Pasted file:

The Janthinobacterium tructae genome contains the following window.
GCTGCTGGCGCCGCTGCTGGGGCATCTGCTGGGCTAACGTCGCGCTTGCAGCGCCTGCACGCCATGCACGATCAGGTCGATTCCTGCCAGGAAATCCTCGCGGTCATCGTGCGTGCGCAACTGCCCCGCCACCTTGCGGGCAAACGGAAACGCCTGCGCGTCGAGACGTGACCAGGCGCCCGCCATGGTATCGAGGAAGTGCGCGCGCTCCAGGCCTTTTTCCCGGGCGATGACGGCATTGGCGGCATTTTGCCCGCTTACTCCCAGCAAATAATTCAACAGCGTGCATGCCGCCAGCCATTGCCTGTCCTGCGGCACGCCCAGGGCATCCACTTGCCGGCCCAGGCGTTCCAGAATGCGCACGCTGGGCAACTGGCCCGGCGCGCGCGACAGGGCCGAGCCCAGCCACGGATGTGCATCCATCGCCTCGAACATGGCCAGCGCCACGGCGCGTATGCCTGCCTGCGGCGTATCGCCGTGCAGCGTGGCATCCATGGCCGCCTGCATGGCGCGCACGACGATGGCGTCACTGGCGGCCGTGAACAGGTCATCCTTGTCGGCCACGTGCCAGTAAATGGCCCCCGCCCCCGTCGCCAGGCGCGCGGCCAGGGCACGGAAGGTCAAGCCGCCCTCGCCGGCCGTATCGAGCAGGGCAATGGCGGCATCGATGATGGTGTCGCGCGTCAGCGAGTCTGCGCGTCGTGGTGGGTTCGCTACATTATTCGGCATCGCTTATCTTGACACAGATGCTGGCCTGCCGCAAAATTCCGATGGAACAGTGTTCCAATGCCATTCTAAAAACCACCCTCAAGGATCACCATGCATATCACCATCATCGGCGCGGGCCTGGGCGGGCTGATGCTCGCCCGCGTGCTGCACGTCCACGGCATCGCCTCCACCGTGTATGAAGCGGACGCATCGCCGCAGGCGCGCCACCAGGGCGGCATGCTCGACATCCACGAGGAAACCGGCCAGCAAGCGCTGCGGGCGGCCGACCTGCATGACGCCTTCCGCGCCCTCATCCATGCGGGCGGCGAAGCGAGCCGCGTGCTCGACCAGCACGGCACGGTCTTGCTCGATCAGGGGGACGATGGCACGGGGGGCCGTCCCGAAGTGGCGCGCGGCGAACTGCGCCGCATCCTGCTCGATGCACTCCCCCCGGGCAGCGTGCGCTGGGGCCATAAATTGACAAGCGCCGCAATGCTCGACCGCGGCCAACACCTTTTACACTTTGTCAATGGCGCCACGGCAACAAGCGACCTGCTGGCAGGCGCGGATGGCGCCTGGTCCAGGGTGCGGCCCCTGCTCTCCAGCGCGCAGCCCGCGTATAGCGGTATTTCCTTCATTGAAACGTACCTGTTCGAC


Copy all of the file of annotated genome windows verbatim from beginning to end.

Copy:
The Janthinobacterium tructae genome contains the following window.
GCTGCTGGCGCCGCTGCTGGGGCATCTGCTGGGCTAACGTCGCGCTTGCAGCGCCTGCACGCCATGCACGATCAGGTCGATTCCTGCCAGGAAATCCTCGCGGTCATCGTGCGTGCGCAACTGCCCCGCCACCTTGCGGGCAAACGGAAACGCCTGCGCGTCGAGACGTGACCAGGCGCCCGCCATGGTATCGAGGAAGTGCGCGCGCTCCAGGCCTTTTTCCCGGGCGATGACGGCATTGGCGGCATTTTGCCCGCTTACTCCCAGCAAATAATTCAACAGCGTGCATGCCGCCAGCCATTGCCTGTCCTGCGGCACGCCCAGGGCATCCACTTGCCGGCCCAGGCGTTCCAGAATGCGCACGCTGGGCAACTGGCCCGGCGCGCGCGACAGGGCCGAGCCCAGCCACGGATGTGCATCCATCGCCTCGAACATGGCCAGCGCCACGGCGCGTATGCCTGCCTGCGGCGTATCGCCGTGCAGCGTGGCATCCATGGCCGCCTGCATGGCGCGCACGACGATGGCGTCACTGGCGGCCGTGAACAGGTCATCCTTGTCGGCCACGTGCCAGTAAATGGCCCCCGCCCCCGTCGCCAGGCGCGCGGCCAGGGCACGGAAGGTCAAGCCGCCCTCGCCGGCCGTATCGAGCAGGGCAATGGCGGCATCGATGATGGTGTCGCGCGTCAGCGAGTCTGCGCGTCGTGGTGGGTTCGCTACATTATTCGGCATCGCTTATCTTGACACAGATGCTGGCCTGCCGCAAAATTCCGATGGAACAGTGTTCCAATGCCATTCTAAAAACCACCCTCAAGGATCACCATGCATATCACCATCATCGGCGCGGGCCTGGGCGGGCTGATGCTCGCCCGCGTGCTGCACGTCCACGGCATCGCCTCCACCGTGTATGAAGCGGACGCATCGCCGCAGGCGCGCCACCAGGGCGGCATGCTCGACATCCACGAGGAAACCGGCCAGCAAGCGCTGCGGGCGGCCGACCTGCATGACGCCTTCCGCGCCCTCATCCATGCGGGCGGCGAAGCGAGCCGCGTGCTCGACCAGCACGGCACGGTCTTGCTCGATCAGGGGGACGATGGCACGGGGGGCCGTCCCGAAGTGGCGCGCGGCGAACTGCGCCGCATCCTGCTCGATGCACTCCCCCCGGGCAGCGTGCGCTGGGGCCATAAATTGACAAGCGCCGCAATGCTCGACCGCGGCCAACACCTTTTACACTTTGTCAATGGCGCCACGGCAACAAGCGACCTGCTGGCAGGCGCGGATGGCGCCTGGTCCAGGGTGCGGCCCCTGCTCTCCAGCGCGCAGCCCGCGTATAGCGGTATTTCCTTCATTGAAACGTACCTGTTCGAC